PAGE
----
Note:- This post flowed much better the first time I wrote it but, after a laptop crash, it's now something of a pale imitation of a post. Caveat emptor.
It's a hoary old cliche but things only become hoary old cliches because they're true - there's something about radio comedy that feels more imaginative, more unfettered, more abstract than that of TV or film. That's not to say that I don't adore film and TV comedy - it's just that I've always had a soft spot for comedy for the ear. And here's why...
The Hitch Hiker's Guide To The Galaxy
After all, it began life as a BBC Radio 4 sitcom, after all. Douglas Adams has always been a big influence on me and this is where that influence began. It's that rarest of beasts - a sci-fi programme that's actually funny. But the emphasis is on the funny rather than the sci fi and it's a particularly understated British style of funny as typified by Arthur Dent's reaction to the destruction of his home planet ("Look, I'm a bit upset about that"). That said, it's combined with a wildly imaginative and inventive stream of ideas, from Babel Fish to Infinite Improbability Drives, all designed to drive the funny along.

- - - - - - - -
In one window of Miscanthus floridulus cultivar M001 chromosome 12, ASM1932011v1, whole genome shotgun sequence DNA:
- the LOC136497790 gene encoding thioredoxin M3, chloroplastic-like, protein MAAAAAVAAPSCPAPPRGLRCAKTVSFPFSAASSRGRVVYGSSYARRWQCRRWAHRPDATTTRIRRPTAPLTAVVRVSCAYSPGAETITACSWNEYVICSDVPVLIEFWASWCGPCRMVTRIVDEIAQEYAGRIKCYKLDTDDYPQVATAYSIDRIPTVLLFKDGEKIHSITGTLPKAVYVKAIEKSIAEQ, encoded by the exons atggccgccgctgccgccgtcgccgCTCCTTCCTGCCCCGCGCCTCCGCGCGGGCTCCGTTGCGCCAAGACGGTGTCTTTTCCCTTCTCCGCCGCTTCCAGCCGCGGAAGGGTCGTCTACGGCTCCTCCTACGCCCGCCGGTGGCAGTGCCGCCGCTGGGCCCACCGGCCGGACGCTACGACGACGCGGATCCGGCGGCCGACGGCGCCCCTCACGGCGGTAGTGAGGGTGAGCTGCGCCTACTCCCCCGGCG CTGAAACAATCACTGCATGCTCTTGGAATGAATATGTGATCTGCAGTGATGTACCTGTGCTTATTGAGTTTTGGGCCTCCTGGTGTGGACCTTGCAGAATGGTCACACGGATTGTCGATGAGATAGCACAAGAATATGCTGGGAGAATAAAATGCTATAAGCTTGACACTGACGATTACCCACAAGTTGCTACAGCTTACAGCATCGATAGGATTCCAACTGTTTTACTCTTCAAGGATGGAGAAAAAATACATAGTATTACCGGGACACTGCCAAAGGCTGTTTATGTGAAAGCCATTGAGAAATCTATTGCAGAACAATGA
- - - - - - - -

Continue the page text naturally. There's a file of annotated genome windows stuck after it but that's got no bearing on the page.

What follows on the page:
The Goon Show
It's impossible to talk about audio comedy without discussing this. I was brought up on Spike Milligan books so it was only natural that I would graduate on to this. Radio was the perfect format for Spike Milligan, ideally suited to his surreal flights of fancy which would be impossible to realise in a visual medium.
I'm Sorry, I Haven't A Clue
Television currently seemed to be littered with a plethora of comedy panel shows (a lot which are very funny, to be fair) but, of course, radio got their first. This is one of the finest examples, keeping the tradition of British seaside silly, smutty innuendo going strong for nearly forty years. Sadly, original host Humphrey "Humph" Littleton passed away last year but, as with all showbiz, the show must go and has gone on.
The League Of Gentlemen / The Mighty Boosh
Another fine television tradition is that of plundering the ariwaves for the latest comedy and these are two of my favourite examples from the last ten years. The Mighty Boosh follow in the Goons tradition of the strange and the surreal which has surprisingly translated very well to the screen whereas the League Of Gentlemen obscured and suggested their cast of comedy grotesques on the radio before revealing them in their full gory glory on screen.
So there you have it, just a few examples as to why audio stuff is great. I could go on all day but we've all got other things to do. I mean, there's all that washing you've been putting off, isn't there? Just cause it's the holiday season...